Fair Workweek: By The Numbers
In July 2020, more cities across the country will be implementing these predictive scheduling laws. With all the good these laws aim to do, there are inevitable challenges for businesses. Proving compliance and carefully following each step to ensure not having to pay a fine can be complicated. The ramifications for not following the new ordinances can lead to penalties and restitution. Your business needs a solution to mitigate compliance risk, but our numbers provide a sobering reality. We collected Fair Workweek data to understand top business needs and find the best solution available.
What happens when Fair Workweek is implemented?
On the surface
In March, we released our 2020 Hospitality and Food Service Fair Workweek Readiness Survey. The survey consisted of restaurant operators from over 45,000 employees and about 5,300 restaurant operators. We wanted to see how this Ordinance will directly impact businesses in the more than 26 cities across the U.S. proposing predictable scheduling laws.
Our Fair Workweek data results found:
- 37% percent experienced labor costs increases ranging from 3-9%
- To counteract rising labor cost, 41% reduced employee hours while 12% eliminated jobs
- 51% reported a significant increases in weekly time spent by managers creating compliant schedules and 40% accounting for premiums in payroll and reporting workflows
The following graphic details how these indirect costs are affecting businesses attempting to be compliant:
Fair Workweek is going to change many work realities for restaurant and hospitality businesses. In a time with so much change, adding rules on top can seem impossible to navigate. Proving compliance and finding a service that can do this effectively is crucial to success.
What are the issues with compliance?
Why it is important
Fair Workweek, as part of the rules and regulations, exercises significant fines when not being adhered to properly. Collecting Fair Workweek data is crucial to understanding what areas are most troublesome for businesses. Our restaurant operator respondents reported that these areas of compliance were their greatest concerns:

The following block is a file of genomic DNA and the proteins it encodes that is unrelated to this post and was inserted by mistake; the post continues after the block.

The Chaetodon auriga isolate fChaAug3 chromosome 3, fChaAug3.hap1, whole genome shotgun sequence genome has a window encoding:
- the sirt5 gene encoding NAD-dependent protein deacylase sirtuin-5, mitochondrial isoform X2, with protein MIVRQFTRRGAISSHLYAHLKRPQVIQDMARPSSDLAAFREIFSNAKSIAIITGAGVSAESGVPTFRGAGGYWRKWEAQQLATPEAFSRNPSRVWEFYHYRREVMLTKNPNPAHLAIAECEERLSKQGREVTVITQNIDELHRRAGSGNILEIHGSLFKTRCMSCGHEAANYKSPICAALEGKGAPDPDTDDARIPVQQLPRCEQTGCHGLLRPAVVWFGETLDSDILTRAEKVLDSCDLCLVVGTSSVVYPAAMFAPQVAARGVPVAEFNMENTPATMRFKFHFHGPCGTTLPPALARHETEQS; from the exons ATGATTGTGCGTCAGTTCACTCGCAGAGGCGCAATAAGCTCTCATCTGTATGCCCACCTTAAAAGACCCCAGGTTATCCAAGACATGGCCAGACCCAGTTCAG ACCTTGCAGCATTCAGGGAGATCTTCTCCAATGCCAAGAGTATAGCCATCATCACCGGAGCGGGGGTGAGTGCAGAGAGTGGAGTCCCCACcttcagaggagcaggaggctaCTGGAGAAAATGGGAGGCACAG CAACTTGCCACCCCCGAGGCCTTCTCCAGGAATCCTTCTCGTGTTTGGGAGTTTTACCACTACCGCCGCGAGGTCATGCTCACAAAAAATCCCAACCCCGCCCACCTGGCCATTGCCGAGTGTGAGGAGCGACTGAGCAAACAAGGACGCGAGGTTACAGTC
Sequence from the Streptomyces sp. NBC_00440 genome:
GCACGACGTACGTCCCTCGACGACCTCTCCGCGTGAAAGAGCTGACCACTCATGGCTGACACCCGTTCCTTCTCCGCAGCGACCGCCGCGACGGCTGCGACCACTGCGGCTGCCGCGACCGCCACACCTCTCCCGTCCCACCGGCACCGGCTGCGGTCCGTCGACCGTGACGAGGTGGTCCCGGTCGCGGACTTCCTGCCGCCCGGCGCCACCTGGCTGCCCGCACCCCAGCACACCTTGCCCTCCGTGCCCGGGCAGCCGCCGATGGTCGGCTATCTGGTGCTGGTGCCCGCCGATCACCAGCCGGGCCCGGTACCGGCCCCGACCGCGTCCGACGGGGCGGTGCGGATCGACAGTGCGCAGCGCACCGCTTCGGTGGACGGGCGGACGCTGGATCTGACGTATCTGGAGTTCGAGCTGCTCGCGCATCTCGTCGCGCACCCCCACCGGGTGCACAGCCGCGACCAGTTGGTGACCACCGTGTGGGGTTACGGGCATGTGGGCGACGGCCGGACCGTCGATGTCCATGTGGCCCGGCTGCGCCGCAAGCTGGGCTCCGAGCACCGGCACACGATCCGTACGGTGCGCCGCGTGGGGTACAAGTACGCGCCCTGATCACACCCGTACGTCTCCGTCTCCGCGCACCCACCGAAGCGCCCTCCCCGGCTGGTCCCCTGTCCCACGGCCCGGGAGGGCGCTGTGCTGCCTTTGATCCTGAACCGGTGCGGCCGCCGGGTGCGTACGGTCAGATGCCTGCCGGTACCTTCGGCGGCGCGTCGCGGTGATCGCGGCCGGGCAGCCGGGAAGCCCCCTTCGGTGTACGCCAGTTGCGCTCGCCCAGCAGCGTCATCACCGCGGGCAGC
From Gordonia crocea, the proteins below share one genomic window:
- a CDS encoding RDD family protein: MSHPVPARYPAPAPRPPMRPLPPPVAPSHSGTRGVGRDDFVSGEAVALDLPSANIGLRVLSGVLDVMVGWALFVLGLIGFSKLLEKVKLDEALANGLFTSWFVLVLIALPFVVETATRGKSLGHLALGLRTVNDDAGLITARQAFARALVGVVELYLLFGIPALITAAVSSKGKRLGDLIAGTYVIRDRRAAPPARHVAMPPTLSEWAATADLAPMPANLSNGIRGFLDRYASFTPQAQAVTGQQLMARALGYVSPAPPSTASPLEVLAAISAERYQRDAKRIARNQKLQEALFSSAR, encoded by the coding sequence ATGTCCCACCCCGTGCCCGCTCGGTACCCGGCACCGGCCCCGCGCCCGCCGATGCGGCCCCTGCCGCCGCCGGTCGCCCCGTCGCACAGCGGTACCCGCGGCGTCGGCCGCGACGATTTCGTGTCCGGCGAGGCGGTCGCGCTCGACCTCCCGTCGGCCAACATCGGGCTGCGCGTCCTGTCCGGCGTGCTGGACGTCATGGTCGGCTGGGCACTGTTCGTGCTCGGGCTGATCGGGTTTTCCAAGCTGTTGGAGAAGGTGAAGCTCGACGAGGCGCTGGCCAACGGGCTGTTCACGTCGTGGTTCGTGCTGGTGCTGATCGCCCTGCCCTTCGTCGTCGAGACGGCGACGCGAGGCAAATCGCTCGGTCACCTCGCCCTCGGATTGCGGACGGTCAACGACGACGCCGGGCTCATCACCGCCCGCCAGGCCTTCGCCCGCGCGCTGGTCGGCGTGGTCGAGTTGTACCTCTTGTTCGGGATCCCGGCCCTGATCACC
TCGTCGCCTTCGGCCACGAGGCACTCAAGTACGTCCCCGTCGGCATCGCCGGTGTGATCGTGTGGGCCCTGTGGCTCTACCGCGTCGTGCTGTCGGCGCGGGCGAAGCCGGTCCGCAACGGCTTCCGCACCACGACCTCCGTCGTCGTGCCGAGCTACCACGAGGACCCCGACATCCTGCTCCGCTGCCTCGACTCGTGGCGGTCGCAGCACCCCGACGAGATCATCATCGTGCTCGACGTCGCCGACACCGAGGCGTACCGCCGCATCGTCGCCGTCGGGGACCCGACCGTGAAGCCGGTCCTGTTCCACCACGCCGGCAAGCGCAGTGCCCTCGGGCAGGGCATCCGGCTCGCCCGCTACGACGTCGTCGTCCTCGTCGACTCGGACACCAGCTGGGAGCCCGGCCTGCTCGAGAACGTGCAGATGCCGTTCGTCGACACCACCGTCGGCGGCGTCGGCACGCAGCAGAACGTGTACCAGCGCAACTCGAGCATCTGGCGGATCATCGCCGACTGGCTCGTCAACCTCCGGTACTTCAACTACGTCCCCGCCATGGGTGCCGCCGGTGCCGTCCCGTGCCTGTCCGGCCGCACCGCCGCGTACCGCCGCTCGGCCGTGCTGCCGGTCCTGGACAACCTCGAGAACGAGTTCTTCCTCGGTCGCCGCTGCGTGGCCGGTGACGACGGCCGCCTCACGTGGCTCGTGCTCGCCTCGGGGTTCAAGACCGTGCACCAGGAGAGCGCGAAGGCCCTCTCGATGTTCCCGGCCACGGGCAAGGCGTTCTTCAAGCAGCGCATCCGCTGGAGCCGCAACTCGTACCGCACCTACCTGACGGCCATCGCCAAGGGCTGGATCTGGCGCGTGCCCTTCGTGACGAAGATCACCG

- 54% – tracking employee and manager-driven scheduling changes
- 49% – publishing compliant schedules to employees well in advance
- 39% – calculating and updating good faith estimate documentation
- 39% – providing evidence that available shifts are first exposed to existing employees prior to posting jobs externally
- 29% – avoiding scheduling penalties
- 27% – reporting, tracking and paying premiums resulting from scheduling change
The following graphic articulates more challenges that come from following the ordinances:
With so much change already, is the restaurant and hospitality industry ready for more regulations? Businesses are now tasked with reevaluating their scheduling practices and structure to control costs as much as possible. With this fear for complying comes the need for Fair Workweek data to plot a course towards compliance.
Employees at a restaurant chain in Brooklyn, New York articulated their distaste for the way the company was operating back in September. This led to the state of New York suing the company for violating Fair Workweek laws. The regulations went into effect in New York in November 2017, and clearly states fast-food employers need to provide their employees with a good faith estimate and 14 days notice of schedules. Employees then have to agree (in writing) to schedule changes less than 14 days beforehand and have to be offered extra hours before the hiring of a new employee. In New York, a quick-service restaurant cannot force an employee to work two shifts with less than eleven hours between the end of the first and beginning of the second shift. Workers are paid $100 per instance. This kind of premium pay is one of many. A lawsuit of this caliber is not only costly, but unattractive to customers.